Located in northwestern British Columbia, the 232,702-hectare wilderness Mount Edziza Provincial Park is one of the province’s most inaccessible parks, but it’s also one of the most magnificent and intriguing.

Nature, it seems, conspires to keep this region a secret, but for those who are prepared, the Stewart-Cassiar Highway supplies unimaginably rich rewards. This remote park showcases a spectacular volcanic landscape that includes lava flows, basalt plateaus, cinder fields and cinder cones. At an elevation of 2,787 metres, Mount Edziza is an outstanding feature of this rugged and arresting domain.

Mount Edziza is a composite volcano consisting of thin basalt flows and a central dome of andesite, dacite and rhyolite, with a glaciated crater nearly 2,500 metres in diameter. The eruption that built the mountain and its central cone began four million years ago.

Successive lava flows raised the dome above the encircling plateau and spread lava over an area 65 kilometres by 25 kilometres. The last basalt flow occurred only 10,000 years ago, at which time it solidified in place and plugged the central vent.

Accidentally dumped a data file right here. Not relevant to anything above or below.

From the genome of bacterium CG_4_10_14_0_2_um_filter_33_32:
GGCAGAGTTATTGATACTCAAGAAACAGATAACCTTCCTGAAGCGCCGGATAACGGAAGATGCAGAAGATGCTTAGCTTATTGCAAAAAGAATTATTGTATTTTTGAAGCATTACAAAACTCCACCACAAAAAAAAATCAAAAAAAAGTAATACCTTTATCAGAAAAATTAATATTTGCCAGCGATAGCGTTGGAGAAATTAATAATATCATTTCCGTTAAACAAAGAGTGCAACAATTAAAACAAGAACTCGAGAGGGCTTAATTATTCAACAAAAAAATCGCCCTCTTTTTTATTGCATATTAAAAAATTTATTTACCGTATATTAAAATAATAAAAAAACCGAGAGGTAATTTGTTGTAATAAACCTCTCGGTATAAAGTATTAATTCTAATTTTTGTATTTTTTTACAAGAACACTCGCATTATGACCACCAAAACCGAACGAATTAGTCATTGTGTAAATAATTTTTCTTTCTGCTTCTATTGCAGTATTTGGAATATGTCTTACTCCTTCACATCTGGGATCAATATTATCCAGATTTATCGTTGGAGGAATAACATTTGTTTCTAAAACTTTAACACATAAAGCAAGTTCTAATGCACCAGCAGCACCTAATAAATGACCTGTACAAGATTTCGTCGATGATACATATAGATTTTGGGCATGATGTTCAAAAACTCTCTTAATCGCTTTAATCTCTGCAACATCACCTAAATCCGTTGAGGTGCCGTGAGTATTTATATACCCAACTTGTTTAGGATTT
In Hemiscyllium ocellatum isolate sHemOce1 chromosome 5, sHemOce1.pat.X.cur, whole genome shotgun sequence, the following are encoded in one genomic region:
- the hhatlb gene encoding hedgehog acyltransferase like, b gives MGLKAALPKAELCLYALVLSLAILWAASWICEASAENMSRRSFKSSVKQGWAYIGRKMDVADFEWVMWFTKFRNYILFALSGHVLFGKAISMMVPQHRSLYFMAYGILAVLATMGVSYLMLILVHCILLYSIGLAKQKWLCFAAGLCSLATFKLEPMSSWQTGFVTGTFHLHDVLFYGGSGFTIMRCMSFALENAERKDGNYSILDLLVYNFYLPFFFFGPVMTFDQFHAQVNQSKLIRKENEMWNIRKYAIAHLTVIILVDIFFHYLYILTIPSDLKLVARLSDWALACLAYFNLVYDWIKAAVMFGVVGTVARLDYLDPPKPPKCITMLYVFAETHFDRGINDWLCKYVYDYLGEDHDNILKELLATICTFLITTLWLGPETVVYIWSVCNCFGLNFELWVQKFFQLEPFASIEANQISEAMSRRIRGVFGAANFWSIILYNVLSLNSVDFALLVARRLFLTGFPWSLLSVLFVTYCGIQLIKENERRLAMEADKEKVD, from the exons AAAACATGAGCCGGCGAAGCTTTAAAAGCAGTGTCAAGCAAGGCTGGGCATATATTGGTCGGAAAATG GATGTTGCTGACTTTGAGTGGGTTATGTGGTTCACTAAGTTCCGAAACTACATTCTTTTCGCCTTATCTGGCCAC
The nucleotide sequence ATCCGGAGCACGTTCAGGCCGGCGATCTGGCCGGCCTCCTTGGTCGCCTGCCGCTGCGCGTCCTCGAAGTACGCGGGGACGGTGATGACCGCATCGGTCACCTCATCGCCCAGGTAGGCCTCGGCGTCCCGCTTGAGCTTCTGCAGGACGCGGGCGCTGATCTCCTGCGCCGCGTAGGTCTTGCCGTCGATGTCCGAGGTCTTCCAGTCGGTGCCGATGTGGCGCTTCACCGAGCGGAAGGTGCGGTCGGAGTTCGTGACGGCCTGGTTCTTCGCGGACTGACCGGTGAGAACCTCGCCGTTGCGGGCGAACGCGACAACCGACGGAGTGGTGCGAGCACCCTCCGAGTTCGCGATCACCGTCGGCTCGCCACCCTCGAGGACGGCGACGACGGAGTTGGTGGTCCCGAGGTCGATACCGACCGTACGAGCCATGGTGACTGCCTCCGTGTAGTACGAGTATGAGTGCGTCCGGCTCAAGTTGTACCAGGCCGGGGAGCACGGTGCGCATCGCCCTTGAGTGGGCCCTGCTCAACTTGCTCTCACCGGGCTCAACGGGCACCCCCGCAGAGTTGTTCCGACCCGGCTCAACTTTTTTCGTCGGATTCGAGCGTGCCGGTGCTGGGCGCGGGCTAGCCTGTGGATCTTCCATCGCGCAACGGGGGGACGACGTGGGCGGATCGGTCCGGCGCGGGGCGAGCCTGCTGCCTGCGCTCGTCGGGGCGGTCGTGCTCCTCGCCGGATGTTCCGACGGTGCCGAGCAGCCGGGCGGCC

In the years since Mount Edziza became dormant, numerous small eruptions have taken place around it, creating more than 30 cinder cones. Perfectly symmetrical Eve Cone rises 150 metres above the plateau, as do aptly named Coffee and Cocoa craters. It is estimated that these cones were formed no more than 1,300 years ago and are basically unaltered by erosion and devoid of vegetation.

There are five significant lakes within the park. Mowdade, Mowchilla, Kakiddi and Nuttlude form a chain along the eastern boundary, while Buckley Lake is on the northern border. All the lakes except Mowdade drain north into the Klastine River, a tributary of the Stikine River.